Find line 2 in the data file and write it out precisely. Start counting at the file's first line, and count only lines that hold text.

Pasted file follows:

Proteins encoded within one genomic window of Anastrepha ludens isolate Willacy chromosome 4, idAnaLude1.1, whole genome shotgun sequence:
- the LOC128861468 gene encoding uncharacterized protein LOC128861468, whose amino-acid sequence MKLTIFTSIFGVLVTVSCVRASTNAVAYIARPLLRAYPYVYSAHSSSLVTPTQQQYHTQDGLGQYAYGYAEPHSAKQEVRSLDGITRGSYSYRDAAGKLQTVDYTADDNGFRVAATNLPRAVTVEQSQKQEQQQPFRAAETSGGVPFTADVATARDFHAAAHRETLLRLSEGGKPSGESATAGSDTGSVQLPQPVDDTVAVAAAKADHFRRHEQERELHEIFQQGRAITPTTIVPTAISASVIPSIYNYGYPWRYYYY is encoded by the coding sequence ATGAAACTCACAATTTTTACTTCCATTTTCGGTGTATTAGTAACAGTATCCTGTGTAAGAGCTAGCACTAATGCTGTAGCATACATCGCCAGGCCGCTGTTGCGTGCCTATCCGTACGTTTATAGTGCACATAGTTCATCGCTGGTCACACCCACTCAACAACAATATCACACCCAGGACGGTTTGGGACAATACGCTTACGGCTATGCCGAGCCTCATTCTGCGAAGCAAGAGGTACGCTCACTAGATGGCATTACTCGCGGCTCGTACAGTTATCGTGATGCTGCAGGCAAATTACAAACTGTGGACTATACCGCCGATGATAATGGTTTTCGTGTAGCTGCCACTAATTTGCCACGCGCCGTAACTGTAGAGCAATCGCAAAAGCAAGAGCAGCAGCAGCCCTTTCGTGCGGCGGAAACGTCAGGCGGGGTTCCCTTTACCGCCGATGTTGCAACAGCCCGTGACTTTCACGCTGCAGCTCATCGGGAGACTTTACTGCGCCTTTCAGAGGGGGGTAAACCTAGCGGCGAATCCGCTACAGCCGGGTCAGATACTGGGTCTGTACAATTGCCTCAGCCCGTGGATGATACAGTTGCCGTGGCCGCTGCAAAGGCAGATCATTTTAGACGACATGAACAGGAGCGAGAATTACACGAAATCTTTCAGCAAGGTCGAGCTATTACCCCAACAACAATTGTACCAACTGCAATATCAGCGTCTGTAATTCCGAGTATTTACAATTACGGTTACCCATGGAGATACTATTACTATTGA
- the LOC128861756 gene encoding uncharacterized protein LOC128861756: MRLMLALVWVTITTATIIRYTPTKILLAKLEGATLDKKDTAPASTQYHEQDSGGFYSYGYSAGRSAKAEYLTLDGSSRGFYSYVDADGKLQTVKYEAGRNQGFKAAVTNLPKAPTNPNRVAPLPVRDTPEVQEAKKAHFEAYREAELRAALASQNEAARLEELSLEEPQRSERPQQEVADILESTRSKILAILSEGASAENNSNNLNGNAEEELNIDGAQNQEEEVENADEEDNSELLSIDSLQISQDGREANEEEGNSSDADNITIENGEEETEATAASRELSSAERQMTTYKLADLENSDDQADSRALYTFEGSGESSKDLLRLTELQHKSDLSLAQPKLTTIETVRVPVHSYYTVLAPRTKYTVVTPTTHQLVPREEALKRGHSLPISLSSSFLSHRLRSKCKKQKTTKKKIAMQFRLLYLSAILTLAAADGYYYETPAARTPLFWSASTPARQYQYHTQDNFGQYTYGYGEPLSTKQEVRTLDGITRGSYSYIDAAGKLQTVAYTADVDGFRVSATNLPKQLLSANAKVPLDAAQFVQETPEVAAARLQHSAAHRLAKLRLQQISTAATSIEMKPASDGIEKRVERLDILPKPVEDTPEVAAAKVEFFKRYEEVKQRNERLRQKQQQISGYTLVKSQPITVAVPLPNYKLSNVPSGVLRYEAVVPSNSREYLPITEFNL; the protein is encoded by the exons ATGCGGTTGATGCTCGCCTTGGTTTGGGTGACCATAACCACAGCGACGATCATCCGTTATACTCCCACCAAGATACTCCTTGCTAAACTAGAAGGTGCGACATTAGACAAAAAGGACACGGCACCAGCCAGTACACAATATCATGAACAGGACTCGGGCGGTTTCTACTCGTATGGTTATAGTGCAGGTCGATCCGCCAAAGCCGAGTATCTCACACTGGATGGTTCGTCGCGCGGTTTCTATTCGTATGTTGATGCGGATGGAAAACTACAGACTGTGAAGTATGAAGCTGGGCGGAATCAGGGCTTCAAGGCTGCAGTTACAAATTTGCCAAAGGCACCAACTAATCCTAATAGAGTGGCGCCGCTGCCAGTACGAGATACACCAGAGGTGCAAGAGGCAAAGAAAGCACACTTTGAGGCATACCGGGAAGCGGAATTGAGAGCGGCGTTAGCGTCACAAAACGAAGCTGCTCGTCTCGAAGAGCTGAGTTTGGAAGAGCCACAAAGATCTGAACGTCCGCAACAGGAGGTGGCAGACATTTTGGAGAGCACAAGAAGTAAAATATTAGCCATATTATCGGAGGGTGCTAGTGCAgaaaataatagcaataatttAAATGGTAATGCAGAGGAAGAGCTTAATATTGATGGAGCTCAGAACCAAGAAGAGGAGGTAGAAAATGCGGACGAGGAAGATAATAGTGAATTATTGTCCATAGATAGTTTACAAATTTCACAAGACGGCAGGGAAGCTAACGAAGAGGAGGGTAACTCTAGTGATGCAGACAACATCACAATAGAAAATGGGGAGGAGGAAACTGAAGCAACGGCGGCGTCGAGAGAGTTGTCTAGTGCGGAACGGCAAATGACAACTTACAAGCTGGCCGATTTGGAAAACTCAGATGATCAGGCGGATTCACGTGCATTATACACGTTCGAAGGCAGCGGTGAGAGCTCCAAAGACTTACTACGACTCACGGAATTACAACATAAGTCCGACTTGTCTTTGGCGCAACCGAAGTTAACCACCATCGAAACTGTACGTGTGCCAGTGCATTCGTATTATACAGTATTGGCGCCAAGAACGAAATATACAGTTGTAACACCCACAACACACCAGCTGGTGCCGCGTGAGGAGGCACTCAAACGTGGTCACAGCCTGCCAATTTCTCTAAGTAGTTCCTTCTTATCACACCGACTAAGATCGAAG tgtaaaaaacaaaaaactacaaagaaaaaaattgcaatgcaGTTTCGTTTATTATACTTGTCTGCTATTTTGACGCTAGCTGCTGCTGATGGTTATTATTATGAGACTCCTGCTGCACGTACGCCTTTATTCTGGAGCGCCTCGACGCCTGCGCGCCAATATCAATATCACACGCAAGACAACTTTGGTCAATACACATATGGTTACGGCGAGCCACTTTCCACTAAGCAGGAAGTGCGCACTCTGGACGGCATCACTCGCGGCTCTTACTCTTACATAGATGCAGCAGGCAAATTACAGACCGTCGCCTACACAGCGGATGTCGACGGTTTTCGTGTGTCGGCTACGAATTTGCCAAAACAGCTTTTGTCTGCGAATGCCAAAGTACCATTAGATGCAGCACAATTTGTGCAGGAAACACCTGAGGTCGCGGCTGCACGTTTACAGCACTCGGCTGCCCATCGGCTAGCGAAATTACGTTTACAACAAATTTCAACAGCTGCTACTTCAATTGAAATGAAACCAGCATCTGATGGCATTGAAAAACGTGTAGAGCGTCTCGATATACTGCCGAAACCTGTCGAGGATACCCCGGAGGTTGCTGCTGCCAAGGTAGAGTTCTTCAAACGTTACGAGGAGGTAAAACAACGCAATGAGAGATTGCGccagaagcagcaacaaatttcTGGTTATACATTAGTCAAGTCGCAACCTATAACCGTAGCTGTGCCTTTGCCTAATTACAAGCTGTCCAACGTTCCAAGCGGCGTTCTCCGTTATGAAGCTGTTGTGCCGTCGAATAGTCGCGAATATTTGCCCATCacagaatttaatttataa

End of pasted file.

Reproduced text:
- the LOC128861468 gene encoding uncharacterized protein LOC128861468, whose amino-acid sequence MKLTIFTSIFGVLVTVSCVRASTNAVAYIARPLLRAYPYVYSAHSSSLVTPTQQQYHTQDGLGQYAYGYAEPHSAKQEVRSLDGITRGSYSYRDAAGKLQTVDYTADDNGFRVAATNLPRAVTVEQSQKQEQQQPFRAAETSGGVPFTADVATARDFHAAAHRETLLRLSEGGKPSGESATAGSDTGSVQLPQPVDDTVAVAAAKADHFRRHEQERELHEIFQQGRAITPTTIVPTAISASVIPSIYNYGYPWRYYYY is encoded by the coding sequence ATGAAACTCACAATTTTTACTTCCATTTTCGGTGTATTAGTAACAGTATCCTGTGTAAGAGCTAGCACTAATGCTGTAGCATACATCGCCAGGCCGCTGTTGCGTGCCTATCCGTACGTTTATAGTGCACATAGTTCATCGCTGGTCACACCCACTCAACAACAATATCACACCCAGGACGGTTTGGGACAATACGCTTACGGCTATGCCGAGCCTCATTCTGCGAAGCAAGAGGTACGCTCACTAGATGGCATTACTCGCGGCTCGTACAGTTATCGTGATGCTGCAGGCAAATTACAAACTGTGGACTATACCGCCGATGATAATGGTTTTCGTGTAGCTGCCACTAATTTGCCACGCGCCGTAACTGTAGAGCAATCGCAAAAGCAAGAGCAGCAGCAGCCCTTTCGTGCGGCGGAAACGTCAGGCGGGGTTCCCTTTACCGCCGATGTTGCAACAGCCCGTGACTTTCACGCTGCAGCTCATCGGGAGACTTTACTGCGCCTTTCAGAGGGGGGTAAACCTAGCGGCGAATCCGCTACAGCCGGGTCAGATACTGGGTCTGTACAATTGCCTCAGCCCGTGGATGATACAGTTGCCGTGGCCGCTGCAAAGGCAGATCATTTTAGACGACATGAACAGGAGCGAGAATTACACGAAATCTTTCAGCAAGGTCGAGCTATTACCCCAACAACAATTGTACCAACTGCAATATCAGCGTCTGTAATTCCGAGTATTTACAATTACGGTTACCCATGGAGATACTATTACTATTGA